At this time of year, many people struggle to get up in the dark mornings. The lack of light on winter mornings affects sleep-related hormones, leaving many tired and unrefreshed.
A new study, published in the October issue of the Journal of Affective Disorders, has assessed individuals with symptoms of delayed-phase sleep phenomenon (DPSP) and has found links with SAD (1). In DPSP, the bodyclock’s natural cycle of sleep and wakefulness is altered, and the effect is similar to jet lag. As a result, those with DPSP have difficulty getting to sleep at night, and struggle with rising in the morning.
In the study, researchers assessed a group of 327 individuals with DPSP, and compared them to a group of 331 controls (individuals without DPSP). They found that those with DPSP were much more likely to have seasonal affective disorder (SAD).
The research also found that those with DPSP were more likely to experience changes in appetite, body weight and fatigue during the darker months – symptoms that are common in SAD.
The study concluded that both DPSP and SAD may have the same underlying cause.
One treatment that has shown positive results with both DPSP and SAD is dawn simulation therapy. Dawn simulators, or sunrise alarm clocks, are alarm clocks that use gradually increasing light to simulate the sunrise each morning. Light receptors in the retina can detect the light, even through closed eyes. This type of light therapy can be used to help ‘reset’ the body clock, making winter mornings less of a struggle.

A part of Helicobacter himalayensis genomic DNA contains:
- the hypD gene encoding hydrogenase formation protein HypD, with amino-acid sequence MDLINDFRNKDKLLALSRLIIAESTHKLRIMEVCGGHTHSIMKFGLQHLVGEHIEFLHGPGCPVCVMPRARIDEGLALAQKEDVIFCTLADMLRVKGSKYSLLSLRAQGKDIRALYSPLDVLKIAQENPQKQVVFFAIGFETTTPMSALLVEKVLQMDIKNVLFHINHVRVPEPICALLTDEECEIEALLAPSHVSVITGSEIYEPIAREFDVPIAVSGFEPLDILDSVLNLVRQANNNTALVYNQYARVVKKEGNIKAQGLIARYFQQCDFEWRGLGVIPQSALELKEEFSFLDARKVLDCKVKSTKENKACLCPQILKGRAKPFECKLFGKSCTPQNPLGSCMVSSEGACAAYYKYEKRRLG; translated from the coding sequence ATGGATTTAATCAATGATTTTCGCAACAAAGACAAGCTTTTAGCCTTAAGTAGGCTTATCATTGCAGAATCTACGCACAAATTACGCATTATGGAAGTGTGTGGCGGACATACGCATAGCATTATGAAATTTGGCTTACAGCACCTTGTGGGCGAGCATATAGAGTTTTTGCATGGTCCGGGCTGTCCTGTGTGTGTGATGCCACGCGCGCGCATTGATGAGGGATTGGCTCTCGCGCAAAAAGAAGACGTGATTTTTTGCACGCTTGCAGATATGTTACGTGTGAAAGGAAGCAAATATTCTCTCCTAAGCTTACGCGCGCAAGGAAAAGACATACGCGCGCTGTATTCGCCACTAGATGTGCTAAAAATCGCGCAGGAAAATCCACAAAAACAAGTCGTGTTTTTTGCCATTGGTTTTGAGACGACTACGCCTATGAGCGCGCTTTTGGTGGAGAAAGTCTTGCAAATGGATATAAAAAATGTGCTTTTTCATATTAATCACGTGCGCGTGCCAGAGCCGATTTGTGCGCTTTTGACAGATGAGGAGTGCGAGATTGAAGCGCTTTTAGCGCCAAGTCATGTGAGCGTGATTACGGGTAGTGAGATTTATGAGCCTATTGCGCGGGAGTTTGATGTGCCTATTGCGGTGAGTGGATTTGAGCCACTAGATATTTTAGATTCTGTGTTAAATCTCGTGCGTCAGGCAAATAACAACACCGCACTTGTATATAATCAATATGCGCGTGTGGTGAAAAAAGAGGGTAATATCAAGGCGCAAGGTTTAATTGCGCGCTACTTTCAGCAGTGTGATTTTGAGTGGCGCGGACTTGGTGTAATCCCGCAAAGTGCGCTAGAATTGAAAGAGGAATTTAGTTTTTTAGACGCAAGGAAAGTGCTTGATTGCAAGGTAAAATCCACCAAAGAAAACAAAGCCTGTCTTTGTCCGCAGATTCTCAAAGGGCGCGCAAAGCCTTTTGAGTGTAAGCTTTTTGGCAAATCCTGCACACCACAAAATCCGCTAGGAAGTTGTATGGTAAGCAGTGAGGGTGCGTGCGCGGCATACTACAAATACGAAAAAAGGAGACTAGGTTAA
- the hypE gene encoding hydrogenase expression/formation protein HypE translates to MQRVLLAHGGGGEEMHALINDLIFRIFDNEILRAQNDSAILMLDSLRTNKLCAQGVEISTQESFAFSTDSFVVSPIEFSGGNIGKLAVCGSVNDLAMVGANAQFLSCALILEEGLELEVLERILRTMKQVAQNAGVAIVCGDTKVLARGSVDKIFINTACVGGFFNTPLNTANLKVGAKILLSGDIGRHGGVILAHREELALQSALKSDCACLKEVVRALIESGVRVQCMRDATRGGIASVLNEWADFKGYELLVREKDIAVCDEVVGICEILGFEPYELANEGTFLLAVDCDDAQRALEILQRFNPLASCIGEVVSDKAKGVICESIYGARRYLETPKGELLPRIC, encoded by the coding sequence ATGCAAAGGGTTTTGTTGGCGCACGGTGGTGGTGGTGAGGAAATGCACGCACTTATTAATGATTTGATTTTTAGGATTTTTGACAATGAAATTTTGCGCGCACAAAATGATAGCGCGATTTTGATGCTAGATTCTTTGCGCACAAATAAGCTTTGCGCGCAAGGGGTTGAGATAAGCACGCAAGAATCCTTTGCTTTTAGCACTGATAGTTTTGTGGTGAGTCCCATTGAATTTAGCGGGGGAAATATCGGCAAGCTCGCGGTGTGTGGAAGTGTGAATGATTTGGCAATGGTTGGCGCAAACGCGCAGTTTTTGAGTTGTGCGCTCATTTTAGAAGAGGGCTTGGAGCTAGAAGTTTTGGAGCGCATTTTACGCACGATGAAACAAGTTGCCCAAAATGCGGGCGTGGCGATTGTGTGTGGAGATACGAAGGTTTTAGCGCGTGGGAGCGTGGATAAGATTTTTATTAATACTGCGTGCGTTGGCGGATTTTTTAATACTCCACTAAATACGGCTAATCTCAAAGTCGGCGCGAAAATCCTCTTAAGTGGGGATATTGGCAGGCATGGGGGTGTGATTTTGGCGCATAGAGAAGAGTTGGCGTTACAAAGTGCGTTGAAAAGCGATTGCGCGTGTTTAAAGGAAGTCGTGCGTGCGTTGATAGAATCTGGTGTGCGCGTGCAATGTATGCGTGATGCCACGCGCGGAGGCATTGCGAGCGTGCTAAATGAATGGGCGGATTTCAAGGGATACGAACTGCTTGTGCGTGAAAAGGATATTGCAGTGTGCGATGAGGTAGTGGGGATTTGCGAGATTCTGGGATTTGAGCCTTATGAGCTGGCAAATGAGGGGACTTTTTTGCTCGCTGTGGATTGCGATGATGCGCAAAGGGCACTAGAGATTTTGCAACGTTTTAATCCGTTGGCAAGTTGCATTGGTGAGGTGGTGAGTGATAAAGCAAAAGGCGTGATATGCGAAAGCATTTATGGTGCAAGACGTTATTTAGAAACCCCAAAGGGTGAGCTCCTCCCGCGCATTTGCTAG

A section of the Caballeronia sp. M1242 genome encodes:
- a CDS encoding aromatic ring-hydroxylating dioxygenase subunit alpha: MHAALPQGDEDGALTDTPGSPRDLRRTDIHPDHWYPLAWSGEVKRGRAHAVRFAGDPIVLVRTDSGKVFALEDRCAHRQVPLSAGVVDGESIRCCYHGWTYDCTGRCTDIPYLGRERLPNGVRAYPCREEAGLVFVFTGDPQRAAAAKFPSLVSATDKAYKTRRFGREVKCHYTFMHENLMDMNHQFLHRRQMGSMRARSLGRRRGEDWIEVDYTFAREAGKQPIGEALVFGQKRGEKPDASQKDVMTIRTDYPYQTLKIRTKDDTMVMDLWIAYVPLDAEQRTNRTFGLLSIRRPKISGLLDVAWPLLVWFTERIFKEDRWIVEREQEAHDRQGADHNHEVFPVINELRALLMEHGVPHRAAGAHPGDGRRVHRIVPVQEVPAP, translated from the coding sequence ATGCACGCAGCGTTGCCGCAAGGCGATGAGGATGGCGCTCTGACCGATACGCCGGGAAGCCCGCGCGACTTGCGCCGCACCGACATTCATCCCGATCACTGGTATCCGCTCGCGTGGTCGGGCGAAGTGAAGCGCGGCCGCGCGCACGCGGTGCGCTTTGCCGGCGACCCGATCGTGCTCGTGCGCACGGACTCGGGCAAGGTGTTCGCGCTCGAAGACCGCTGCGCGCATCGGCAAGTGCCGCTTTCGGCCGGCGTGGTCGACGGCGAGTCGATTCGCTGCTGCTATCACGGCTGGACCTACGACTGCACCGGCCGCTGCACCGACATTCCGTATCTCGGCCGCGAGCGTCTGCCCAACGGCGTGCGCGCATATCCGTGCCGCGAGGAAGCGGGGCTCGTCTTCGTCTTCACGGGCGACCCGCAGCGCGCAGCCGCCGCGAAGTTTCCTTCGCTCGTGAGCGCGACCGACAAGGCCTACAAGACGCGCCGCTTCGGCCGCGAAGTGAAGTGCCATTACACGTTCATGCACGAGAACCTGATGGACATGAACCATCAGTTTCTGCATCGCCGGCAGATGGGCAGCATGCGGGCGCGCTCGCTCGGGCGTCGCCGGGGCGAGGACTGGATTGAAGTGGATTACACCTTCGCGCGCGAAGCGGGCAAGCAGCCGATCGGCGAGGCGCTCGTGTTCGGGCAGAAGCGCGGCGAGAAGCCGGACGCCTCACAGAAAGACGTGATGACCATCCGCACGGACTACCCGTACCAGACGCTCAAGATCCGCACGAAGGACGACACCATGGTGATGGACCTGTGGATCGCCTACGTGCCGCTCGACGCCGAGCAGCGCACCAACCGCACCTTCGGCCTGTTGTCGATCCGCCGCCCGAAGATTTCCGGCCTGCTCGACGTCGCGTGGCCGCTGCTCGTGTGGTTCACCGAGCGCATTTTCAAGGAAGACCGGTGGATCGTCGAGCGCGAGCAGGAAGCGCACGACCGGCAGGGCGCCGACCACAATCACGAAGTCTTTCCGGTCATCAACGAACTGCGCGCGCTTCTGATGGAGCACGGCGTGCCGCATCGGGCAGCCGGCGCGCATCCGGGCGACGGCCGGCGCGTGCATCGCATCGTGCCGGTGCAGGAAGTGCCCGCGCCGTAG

A recent controlled study found that both light boxes and dawn simulator alarm clocks were effective in treating symptoms of SAD (2), while a recent review recommends light therapy to address DPSP (3). While standard light boxes are indeed useful in this regard, dawn simulators can be more convenient for many. Using a dawn simulator alarm means that you don’t have to set aside time each day for your light therapy. And so for those with DPSP or SAD, using a dawn simulator that works while you sleep may make winter mornings less of a struggle.
Written by Nadia Mason
1. Lee et al (2011) Delayed sleep phase syndrome is related to seasonal affective disorder. Journal of Affective Disorders 133(3):573-579
2. Terman & Terman (2006) Controlled trial of naturalistic dawn simulation and negative air ionization for seasonal affective disorder. Am J Psychiatry 163(12):2126-33.
3. Martinez & Lanz (2011) Circadian rhythm sleep disorders. Indian J Med Res 131: 141-149.
4. Image courtesy of Stuart Miles.